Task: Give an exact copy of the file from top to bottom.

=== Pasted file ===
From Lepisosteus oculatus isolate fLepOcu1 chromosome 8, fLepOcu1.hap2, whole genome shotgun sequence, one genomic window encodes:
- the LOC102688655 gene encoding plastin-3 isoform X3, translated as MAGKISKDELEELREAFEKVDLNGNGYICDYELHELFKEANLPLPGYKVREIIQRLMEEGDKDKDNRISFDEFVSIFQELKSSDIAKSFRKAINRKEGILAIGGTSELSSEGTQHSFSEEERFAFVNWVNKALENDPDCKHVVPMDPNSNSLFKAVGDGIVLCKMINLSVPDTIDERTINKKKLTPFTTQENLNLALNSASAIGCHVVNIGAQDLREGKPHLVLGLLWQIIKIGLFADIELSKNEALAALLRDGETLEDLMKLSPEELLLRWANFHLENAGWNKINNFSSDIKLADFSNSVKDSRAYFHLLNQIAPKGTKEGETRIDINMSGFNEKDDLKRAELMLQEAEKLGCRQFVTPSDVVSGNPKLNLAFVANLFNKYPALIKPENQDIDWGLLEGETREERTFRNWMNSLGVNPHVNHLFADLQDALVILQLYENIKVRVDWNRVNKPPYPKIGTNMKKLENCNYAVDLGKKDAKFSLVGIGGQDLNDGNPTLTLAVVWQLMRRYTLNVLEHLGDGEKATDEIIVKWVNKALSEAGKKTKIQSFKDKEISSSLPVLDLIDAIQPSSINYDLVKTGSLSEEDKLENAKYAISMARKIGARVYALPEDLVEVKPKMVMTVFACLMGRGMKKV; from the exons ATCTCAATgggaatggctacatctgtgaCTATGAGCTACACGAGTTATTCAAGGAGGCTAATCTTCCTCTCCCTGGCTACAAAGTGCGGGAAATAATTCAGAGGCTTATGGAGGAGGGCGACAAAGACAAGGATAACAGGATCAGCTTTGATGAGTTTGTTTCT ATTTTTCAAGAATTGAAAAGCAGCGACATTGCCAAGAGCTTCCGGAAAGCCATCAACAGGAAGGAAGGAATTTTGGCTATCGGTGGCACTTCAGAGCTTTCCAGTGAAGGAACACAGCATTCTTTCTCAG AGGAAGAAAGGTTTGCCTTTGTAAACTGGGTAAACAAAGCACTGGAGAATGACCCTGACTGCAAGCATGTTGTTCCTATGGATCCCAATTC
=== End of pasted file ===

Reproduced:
From Lepisosteus oculatus isolate fLepOcu1 chromosome 8, fLepOcu1.hap2, whole genome shotgun sequence, one genomic window encodes:
- the LOC102688655 gene encoding plastin-3 isoform X3, translated as MAGKISKDELEELREAFEKVDLNGNGYICDYELHELFKEANLPLPGYKVREIIQRLMEEGDKDKDNRISFDEFVSIFQELKSSDIAKSFRKAINRKEGILAIGGTSELSSEGTQHSFSEEERFAFVNWVNKALENDPDCKHVVPMDPNSNSLFKAVGDGIVLCKMINLSVPDTIDERTINKKKLTPFTTQENLNLALNSASAIGCHVVNIGAQDLREGKPHLVLGLLWQIIKIGLFADIELSKNEALAALLRDGETLEDLMKLSPEELLLRWANFHLENAGWNKINNFSSDIKLADFSNSVKDSRAYFHLLNQIAPKGTKEGETRIDINMSGFNEKDDLKRAELMLQEAEKLGCRQFVTPSDVVSGNPKLNLAFVANLFNKYPALIKPENQDIDWGLLEGETREERTFRNWMNSLGVNPHVNHLFADLQDALVILQLYENIKVRVDWNRVNKPPYPKIGTNMKKLENCNYAVDLGKKDAKFSLVGIGGQDLNDGNPTLTLAVVWQLMRRYTLNVLEHLGDGEKATDEIIVKWVNKALSEAGKKTKIQSFKDKEISSSLPVLDLIDAIQPSSINYDLVKTGSLSEEDKLENAKYAISMARKIGARVYALPEDLVEVKPKMVMTVFACLMGRGMKKV; from the exons ATCTCAATgggaatggctacatctgtgaCTATGAGCTACACGAGTTATTCAAGGAGGCTAATCTTCCTCTCCCTGGCTACAAAGTGCGGGAAATAATTCAGAGGCTTATGGAGGAGGGCGACAAAGACAAGGATAACAGGATCAGCTTTGATGAGTTTGTTTCT ATTTTTCAAGAATTGAAAAGCAGCGACATTGCCAAGAGCTTCCGGAAAGCCATCAACAGGAAGGAAGGAATTTTGGCTATCGGTGGCACTTCAGAGCTTTCCAGTGAAGGAACACAGCATTCTTTCTCAG AGGAAGAAAGGTTTGCCTTTGTAAACTGGGTAAACAAAGCACTGGAGAATGACCCTGACTGCAAGCATGTTGTTCCTATGGATCCCAATTC